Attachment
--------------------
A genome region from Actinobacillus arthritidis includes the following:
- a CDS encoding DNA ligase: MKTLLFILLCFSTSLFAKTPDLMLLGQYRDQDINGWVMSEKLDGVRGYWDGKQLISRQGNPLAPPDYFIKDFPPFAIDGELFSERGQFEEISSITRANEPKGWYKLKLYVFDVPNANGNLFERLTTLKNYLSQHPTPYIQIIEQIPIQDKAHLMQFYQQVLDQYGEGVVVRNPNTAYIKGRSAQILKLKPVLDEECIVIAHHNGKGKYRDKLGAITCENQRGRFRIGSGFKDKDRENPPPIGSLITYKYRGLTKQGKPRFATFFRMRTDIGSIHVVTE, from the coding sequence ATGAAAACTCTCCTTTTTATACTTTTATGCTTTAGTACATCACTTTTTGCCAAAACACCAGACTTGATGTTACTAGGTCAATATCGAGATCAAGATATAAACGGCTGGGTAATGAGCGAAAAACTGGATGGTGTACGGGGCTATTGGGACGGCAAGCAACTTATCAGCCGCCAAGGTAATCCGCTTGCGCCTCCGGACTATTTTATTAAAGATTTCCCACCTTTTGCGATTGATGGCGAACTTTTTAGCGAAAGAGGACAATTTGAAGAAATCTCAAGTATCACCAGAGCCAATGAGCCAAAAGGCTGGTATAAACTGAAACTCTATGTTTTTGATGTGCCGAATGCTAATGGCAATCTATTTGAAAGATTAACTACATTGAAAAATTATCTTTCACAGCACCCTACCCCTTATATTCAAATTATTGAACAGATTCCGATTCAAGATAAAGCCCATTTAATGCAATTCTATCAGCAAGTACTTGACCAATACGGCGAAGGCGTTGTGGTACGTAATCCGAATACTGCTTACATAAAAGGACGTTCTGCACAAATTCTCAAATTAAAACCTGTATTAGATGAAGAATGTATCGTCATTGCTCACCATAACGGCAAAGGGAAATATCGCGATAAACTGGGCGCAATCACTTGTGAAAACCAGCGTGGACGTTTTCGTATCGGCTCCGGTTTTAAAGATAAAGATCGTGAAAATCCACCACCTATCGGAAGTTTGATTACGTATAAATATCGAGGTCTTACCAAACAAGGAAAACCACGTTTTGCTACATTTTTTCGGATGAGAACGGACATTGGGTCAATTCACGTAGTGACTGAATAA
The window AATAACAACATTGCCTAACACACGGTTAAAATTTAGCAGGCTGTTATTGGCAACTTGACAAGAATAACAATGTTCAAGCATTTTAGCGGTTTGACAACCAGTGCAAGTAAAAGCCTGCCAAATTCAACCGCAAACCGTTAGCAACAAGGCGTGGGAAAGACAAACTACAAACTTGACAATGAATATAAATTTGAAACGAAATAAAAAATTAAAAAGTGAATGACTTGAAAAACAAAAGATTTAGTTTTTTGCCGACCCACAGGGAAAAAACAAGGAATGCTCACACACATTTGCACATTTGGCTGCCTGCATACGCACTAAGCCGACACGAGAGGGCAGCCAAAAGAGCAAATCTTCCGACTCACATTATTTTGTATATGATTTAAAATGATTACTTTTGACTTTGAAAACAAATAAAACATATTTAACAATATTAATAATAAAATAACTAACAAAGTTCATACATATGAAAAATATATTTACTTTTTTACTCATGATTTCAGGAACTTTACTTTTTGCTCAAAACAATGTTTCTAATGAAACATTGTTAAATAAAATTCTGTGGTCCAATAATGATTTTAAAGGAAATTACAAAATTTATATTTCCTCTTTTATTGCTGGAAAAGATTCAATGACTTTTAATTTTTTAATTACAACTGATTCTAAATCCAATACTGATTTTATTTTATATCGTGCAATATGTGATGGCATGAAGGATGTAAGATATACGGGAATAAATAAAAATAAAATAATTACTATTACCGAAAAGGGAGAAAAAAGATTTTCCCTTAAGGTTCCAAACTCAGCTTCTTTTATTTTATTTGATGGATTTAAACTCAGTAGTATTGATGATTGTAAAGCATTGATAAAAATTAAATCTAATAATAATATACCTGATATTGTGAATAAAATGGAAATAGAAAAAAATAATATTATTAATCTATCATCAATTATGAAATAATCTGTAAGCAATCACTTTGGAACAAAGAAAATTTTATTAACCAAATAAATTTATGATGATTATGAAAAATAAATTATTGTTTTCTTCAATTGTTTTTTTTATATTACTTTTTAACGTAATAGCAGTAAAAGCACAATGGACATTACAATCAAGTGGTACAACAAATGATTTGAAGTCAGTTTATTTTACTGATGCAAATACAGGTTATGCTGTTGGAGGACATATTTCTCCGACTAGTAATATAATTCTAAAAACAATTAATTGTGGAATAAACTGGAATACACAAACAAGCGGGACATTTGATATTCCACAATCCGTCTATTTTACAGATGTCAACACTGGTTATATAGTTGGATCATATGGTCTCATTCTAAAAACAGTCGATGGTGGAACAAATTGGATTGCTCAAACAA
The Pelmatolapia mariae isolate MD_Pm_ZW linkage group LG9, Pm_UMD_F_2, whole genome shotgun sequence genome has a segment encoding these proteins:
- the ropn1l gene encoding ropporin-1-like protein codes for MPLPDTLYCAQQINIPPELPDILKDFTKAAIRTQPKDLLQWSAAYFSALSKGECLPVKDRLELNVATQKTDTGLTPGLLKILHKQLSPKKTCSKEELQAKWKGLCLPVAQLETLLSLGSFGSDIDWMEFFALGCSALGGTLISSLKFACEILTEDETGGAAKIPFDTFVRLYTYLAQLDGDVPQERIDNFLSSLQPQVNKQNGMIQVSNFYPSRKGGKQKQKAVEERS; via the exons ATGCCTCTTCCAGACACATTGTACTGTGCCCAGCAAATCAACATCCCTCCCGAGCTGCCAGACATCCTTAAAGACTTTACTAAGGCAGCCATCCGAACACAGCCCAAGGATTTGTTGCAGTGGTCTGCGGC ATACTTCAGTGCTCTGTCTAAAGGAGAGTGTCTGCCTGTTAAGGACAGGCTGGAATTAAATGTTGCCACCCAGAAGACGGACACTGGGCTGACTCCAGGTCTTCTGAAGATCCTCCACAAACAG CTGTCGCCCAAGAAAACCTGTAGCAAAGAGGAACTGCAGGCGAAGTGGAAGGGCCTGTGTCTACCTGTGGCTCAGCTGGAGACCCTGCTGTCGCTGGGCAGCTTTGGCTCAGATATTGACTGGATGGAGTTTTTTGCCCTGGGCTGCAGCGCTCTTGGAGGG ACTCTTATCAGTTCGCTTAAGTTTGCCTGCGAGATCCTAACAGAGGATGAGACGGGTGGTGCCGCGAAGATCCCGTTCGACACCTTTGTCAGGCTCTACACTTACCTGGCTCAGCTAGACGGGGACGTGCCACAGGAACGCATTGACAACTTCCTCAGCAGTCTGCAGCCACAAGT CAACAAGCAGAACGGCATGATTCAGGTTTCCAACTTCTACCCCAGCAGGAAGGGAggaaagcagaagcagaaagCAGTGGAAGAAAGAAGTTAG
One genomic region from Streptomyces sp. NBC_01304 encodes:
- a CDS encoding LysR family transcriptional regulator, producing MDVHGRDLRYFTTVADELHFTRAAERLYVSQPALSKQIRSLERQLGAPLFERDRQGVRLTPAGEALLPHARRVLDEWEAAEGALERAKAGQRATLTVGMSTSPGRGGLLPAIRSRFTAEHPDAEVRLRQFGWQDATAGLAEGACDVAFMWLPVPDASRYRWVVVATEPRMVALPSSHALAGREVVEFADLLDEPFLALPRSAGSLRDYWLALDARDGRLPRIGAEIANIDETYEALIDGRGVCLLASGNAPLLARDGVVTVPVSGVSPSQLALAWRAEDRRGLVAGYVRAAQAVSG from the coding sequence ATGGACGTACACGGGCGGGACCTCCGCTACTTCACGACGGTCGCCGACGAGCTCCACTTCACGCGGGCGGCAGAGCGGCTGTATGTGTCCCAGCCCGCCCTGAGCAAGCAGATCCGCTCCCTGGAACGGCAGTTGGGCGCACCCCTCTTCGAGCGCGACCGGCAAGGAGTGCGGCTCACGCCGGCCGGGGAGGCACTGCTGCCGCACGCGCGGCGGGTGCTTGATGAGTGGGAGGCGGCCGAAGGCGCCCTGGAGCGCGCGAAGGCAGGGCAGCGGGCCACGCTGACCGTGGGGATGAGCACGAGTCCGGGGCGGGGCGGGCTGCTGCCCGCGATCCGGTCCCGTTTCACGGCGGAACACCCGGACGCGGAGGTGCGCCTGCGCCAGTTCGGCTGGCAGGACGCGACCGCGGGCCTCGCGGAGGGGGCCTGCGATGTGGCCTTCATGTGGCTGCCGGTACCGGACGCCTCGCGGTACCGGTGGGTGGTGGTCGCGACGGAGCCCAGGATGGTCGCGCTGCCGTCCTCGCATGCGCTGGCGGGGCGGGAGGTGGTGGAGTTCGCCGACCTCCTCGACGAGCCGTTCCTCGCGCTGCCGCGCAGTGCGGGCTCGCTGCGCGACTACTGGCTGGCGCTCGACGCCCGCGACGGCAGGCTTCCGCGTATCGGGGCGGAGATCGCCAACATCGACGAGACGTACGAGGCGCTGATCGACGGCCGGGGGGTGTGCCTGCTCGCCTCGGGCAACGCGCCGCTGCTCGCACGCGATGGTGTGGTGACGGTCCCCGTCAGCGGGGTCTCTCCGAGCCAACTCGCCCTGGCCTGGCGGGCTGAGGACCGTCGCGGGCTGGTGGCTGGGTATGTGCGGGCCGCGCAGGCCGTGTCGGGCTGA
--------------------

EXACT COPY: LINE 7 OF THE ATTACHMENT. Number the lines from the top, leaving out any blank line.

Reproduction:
- a CDS encoding LysR family transcriptional regulator, producing MDVHGRDLRYFTTVADELHFTRAAERLYVSQPALSKQIRSLERQLGAPLFERDRQGVRLTPAGEALLPHARRVLDEWEAAEGALERAKAGQRATLTVGMSTSPGRGGLLPAIRSRFTAEHPDAEVRLRQFGWQDATAGLAEGACDVAFMWLPVPDASRYRWVVVATEPRMVALPSSHALAGREVVEFADLLDEPFLALPRSAGSLRDYWLALDARDGRLPRIGAEIANIDETYEALIDGRGVCLLASGNAPLLARDGVVTVPVSGVSPSQLALAWRAEDRRGLVAGYVRAAQAVSG from the coding sequence ATGGACGTACACGGGCGGGACCTCCGCTACTTCACGACGGTCGCCGACGAGCTCCACTTCACGCGGGCGGCAGAGCGGCTGTATGTGTCCCAGCCCGCCCTGAGCAAGCAGATCCGCTCCCTGGAACGGCAGTTGGGCGCACCCCTCTTCGAGCGCGACCGGCAAGGAGTGCGGCTCACGCCGGCCGGGGAGGCACTGCTGCCGCACGCGCGGCGGGTGCTTGATGAGTGGGAGGCGGCCGAAGGCGCCCTGGAGCGCGCGAAGGCAGGGCAGCGGGCCACGCTGACCGTGGGGATGAGCACGAGTCCGGGGCGGGGCGGGCTGCTGCCCGCGATCCGGTCCCGTTTCACGGCGGAACACCCGGACGCGGAGGTGCGCCTGCGCCAGTTCGGCTGGCAGGACGCGACCGCGGGCCTCGCGGAGGGGGCCTGCGATGTGGCCTTCATGTGGCTGCCGGTACCGGACGCCTCGCGGTACCGGTGGGTGGTGGTCGCGACGGAGCCCAGGATGGTCGCGCTGCCGTCCTCGCATGCGCTGGCGGGGCGGGAGGTGGTGGAGTTCGCCGACCTCCTCGACGAGCCGTTCCTCGCGCTGCCGCGCAGTGCGGGCTCGCTGCGCGACTACTGGCTGGCGCTCGACGCCCGCGACGGCAGGCTTCCGCGTATCGGGGCGGAGATCGCCAACATCGACGAGACGTACGAGGCGCTGATCGACGGCCGGGGGGTGTGCCTGCTCGCCTCGGGCAACGCGCCGCTGCTCGCACGCGATGGTGTGGTGACGGTCCCCGTCAGCGGGGTCTCTCCGAGCCAACTCGCCCTGGCCTGGCGGGCTGAGGACCGTCGCGGGCTGGTGGCTGGGTATGTGCGGGCCGCGCAGGCCGTGTCGGGCTGA